The scale of the pandemic’s disruptions to the research enterprise are coming into focus, with recent surveys warning of significant project delays, outsized impacts on early career scientists, and costs to universities that are already running well into the tens of billions of dollars.
(Image credit – Marilyn Sargent / © 2020 The Regents of the University of California, LBNL)
As the COVID-19 pandemic continues to grip the U.S., scientists are beginning to brace for impacts that could reverberate for years to come. Surveys of the damage across research institutions estimate that the costs for this year alone will run well into the tens of billions of dollars.
Now, research community leaders have stepped up their appeals to Congress for relief funds that would help to restart labs, cover project delays, and stave off financial devastation for institutions with tenuous resources. Federal science agencies are also measuring the costs to their programs and considering how to prioritize funds should any relief money not fully cover losses.
Outlook for research relief still cloudy
Speaking at a virtual workshop convened by the National Academies last month, the president of the Association of Public and Land-grant Universities, Peter McPherson, projected its 246 members will face around $45 billion in lost revenue and additional expenses this year. Mary Sue Coleman, the outgoing president of the Association of American Universities, said an initial estimate of the extra costs to its 63 members is between $20 billion and $32 billion for the year, based on a survey conducted in May. These figures represent a wide range of expenses, from culling research animals and purchasing personal protective equipment to lost student fees and cancelled elective surgeries at university medical centers.
Together with other research groups, the associations have requested that Congress’ next relief bill provide at least $47 billion in financial assistance for students and higher education institutions as well as at least $26 billion distributed across science agencies to help restart labs and address project slowdowns. Because science agencies permitted grantees to continue paying idled personnel during the shutdown period and to charge restart costs to their existing awards, many projects may not have enough resources to complete their planned scope of work.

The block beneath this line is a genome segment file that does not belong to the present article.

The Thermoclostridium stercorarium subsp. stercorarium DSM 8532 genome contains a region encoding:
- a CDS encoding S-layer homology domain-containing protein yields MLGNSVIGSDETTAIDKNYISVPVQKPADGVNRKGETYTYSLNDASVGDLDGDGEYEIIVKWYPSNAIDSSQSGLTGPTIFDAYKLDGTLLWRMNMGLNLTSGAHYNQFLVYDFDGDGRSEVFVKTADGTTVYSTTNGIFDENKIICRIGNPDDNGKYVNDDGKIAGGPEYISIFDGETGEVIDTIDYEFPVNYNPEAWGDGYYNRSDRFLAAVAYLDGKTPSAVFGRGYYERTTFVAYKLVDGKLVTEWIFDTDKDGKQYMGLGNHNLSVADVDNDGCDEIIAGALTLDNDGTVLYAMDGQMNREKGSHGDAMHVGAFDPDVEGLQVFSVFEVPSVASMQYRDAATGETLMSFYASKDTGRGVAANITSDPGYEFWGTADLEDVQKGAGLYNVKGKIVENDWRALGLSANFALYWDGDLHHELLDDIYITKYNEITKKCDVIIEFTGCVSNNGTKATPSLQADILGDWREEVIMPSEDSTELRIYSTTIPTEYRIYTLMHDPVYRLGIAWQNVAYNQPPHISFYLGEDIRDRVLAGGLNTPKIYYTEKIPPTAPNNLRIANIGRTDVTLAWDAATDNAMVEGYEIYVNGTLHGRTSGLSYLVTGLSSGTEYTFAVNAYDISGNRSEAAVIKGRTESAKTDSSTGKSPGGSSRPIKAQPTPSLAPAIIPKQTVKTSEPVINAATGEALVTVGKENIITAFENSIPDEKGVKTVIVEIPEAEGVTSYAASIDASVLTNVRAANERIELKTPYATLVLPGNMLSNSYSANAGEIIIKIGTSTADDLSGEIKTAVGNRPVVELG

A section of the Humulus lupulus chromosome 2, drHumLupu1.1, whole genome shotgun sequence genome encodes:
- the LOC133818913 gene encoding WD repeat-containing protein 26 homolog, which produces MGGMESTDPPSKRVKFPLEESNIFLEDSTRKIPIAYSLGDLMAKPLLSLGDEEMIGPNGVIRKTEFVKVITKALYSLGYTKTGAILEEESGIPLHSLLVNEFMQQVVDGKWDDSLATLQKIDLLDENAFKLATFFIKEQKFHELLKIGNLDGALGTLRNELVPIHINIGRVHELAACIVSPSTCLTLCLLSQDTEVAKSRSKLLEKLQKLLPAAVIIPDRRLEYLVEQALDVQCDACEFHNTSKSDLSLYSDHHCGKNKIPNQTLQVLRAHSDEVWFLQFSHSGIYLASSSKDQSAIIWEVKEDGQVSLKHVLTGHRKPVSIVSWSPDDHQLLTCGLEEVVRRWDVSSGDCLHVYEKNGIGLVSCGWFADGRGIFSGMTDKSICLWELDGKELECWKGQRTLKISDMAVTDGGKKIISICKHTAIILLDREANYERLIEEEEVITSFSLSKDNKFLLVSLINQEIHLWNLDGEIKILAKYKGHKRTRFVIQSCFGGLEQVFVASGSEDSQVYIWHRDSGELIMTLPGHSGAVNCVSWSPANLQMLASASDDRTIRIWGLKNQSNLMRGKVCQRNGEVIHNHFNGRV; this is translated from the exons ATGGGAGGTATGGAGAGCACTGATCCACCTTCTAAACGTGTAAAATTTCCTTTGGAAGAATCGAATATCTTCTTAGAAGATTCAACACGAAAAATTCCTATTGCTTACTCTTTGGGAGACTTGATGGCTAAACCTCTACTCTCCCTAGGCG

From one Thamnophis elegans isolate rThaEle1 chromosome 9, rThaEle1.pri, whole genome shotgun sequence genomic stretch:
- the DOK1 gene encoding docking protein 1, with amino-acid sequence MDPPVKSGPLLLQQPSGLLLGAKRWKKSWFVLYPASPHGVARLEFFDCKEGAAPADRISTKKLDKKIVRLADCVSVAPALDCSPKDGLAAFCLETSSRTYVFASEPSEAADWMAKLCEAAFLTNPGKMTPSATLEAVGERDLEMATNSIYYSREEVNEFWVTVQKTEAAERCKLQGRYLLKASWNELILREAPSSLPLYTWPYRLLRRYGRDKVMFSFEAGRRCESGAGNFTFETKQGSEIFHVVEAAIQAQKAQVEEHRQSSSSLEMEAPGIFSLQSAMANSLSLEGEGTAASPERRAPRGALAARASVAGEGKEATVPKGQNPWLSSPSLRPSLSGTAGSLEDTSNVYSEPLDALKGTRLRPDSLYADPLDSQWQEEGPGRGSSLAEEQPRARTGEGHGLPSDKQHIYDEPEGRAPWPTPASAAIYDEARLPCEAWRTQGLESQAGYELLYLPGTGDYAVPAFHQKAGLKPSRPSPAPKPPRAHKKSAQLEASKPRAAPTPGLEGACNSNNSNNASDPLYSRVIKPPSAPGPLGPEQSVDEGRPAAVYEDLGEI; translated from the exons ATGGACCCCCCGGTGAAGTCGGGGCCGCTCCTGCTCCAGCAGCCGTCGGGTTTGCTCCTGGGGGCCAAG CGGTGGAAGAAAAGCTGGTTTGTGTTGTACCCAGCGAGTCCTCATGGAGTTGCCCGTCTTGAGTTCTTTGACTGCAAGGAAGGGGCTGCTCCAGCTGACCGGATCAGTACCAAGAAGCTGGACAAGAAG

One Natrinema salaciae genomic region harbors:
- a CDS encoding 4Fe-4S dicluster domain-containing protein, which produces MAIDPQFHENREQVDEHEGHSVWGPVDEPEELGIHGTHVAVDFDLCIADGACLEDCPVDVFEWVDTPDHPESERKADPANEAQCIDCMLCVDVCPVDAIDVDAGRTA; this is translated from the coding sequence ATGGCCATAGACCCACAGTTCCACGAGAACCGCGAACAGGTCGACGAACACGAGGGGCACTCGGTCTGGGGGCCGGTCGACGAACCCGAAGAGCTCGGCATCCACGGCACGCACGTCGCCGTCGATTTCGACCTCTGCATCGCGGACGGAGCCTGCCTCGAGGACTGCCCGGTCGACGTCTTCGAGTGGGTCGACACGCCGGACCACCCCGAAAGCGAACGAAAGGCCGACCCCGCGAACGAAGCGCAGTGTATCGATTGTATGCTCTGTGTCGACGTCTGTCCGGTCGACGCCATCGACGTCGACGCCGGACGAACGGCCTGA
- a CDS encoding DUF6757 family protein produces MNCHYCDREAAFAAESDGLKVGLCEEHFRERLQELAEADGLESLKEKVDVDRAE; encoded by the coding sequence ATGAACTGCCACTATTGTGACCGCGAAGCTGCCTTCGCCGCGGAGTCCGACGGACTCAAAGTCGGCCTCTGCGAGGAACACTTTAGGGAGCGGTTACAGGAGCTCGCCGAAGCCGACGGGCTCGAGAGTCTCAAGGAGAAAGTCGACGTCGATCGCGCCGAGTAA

Congress provided $14 billion directly to higher education institutions in its third pandemic relief package, which was enacted in March, but it included little funding to address researchers’ losses. Proposals currently on the table for a fourth package do include such funding, though it is focused mainly on the National Institutes of Health. The bill that House Democrats passed in May proposes providing $4 billion for research recovery activities at the agency, while the bill put forward by Senate Republicans last week seeks $10 billion.
A separate bill backed by a number of Democrats and Republicans in both chambers recommends distributing $25 billion across a wider variety of science agencies, including $10 billion for NIH, matching the amount requested by research groups.
However, such amounts may still not fully cover the shortfalls. At the Academies workshop, NIH’s head of extramural research Mike Lauer noted that although the agency initially estimated research losses would be about $10 billion, he said that figure is “almost certainly an underestimate,” as it assumed the impacts would be limited to five months.
Physicists map out career disruptions, project delays
(Image credit – CERN)
Studies conducted of pandemic impacts specific to physics have shown that the lives of students and scientists have been severely disrupted.
A survey of 329 members of the U.S. high energy physics community found there have been widespread work slowdowns and mental health impacts, as well as concerns about potential layoffs and diminished career prospects. While a handful of people reported being more productive, the average estimate of productivity while working from home was 72%. About one third of respondents indicated they felt significant burdens from childcare responsibilities, with some reporting work productivity figures below 20%.
One respondent wrote,
Every scientist I know with small children is facing a complete breakdown of their ability to accomplish anything, all of our work is low quality, and despite being exhausted beyond anything I have ever experienced in my life, I am slipping ever-further behind my peers.
Respondents also raised concerns about how new visa restrictions in the U.S. could impair recruitment and how continuing travel restrictions could prevent U.S. researchers from flying to Europe to work at the Large Hadron Collider at CERN, the world’s premier research center in high energy physics.